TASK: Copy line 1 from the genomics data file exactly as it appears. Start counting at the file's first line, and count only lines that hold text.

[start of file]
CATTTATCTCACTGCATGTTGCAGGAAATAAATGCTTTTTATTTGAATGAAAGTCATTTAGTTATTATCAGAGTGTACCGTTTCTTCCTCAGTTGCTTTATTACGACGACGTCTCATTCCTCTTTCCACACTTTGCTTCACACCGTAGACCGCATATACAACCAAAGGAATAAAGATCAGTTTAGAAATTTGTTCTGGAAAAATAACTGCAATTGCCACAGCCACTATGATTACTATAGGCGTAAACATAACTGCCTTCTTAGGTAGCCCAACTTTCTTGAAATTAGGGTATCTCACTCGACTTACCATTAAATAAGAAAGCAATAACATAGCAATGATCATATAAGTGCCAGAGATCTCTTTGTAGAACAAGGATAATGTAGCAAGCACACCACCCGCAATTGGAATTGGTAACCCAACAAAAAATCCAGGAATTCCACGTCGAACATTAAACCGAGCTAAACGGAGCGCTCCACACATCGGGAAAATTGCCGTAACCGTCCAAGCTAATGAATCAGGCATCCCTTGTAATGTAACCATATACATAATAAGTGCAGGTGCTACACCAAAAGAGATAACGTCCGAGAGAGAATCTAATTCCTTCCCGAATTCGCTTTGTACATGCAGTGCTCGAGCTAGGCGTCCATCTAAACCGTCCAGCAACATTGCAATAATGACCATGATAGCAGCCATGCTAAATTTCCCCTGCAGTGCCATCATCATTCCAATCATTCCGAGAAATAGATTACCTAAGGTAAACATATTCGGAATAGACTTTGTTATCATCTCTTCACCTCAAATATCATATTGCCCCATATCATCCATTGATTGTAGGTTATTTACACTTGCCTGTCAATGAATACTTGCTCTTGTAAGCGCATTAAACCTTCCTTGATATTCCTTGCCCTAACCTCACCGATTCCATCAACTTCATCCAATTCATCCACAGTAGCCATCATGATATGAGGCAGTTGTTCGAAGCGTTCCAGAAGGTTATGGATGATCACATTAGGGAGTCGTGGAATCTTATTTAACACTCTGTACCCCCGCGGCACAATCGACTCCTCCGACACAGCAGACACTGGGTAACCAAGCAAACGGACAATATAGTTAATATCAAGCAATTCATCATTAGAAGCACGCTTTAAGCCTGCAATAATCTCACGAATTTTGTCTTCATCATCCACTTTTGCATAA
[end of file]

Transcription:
CATTTATCTCACTGCATGTTGCAGGAAATAAATGCTTTTTATTTGAATGAAAGTCATTTAGTTATTATCAGAGTGTACCGTTTCTTCCTCAGTTGCTTTATTACGACGACGTCTCATTCCTCTTTCCACACTTTGCTTCACACCGTAGACCGCATATACAACCAAAGGAATAAAGATCAGTTTAGAAATTTGTTCTGGAAAAATAACTGCAATTGCCACAGCCACTATGATTACTATAGGCGTAAACATAACTGCCTTCTTAGGTAGCCCAACTTTCTTGAAATTAGGGTATCTCACTCGACTTACCATTAAATAAGAAAGCAATAACATAGCAATGATCATATAAGTGCCAGAGATCTCTTTGTAGAACAAGGATAATGTAGCAAGCACACCACCCGCAATTGGAATTGGTAACCCAACAAAAAATCCAGGAATTCCACGTCGAACATTAAACCGAGCTAAACGGAGCGCTCCACACATCGGGAAAATTGCCGTAACCGTCCAAGCTAATGAATCAGGCATCCCTTGTAATGTAACCATATACATAATAAGTGCAGGTGCTACACCAAAAGAGATAACGTCCGAGAGAGAATCTAATTCCTTCCCGAATTCGCTTTGTACATGCAGTGCTCGAGCTAGGCGTCCATCTAAACCGTCCAGCAACATTGCAATAATGACCATGATAGCAGCCATGCTAAATTTCCCCTGCAGTGCCATCATCATTCCAATCATTCCGAGAAATAGATTACCTAAGGTAAACATATTCGGAATAGACTTTGTTATCATCTCTTCACCTCAAATATCATATTGCCCCATATCATCCATTGATTGTAGGTTATTTACACTTGCCTGTCAATGAATACTTGCTCTTGTAAGCGCATTAAACCTTCCTTGATATTCCTTGCCCTAACCTCACCGATTCCATCAACTTCATCCAATTCATCCACAGTAGCCATCATGATATGAGGCAGTTGTTCGAAGCGTTCCAGAAGGTTATGGATGATCACATTAGGGAGTCGTGGAATCTTATTTAACACTCTGTACCCCCGCGGCACAATCGACTCCTCCGACACAGCAGACACTGGGTAACCAAGCAAACGGACAATATAGTTAATATCAAGCAATTCATCATTAGAAGCACGCTTTAAGCCTGCAATAATCTCACGAATTTTGTCTTCATCATCCACTTTTGCATAA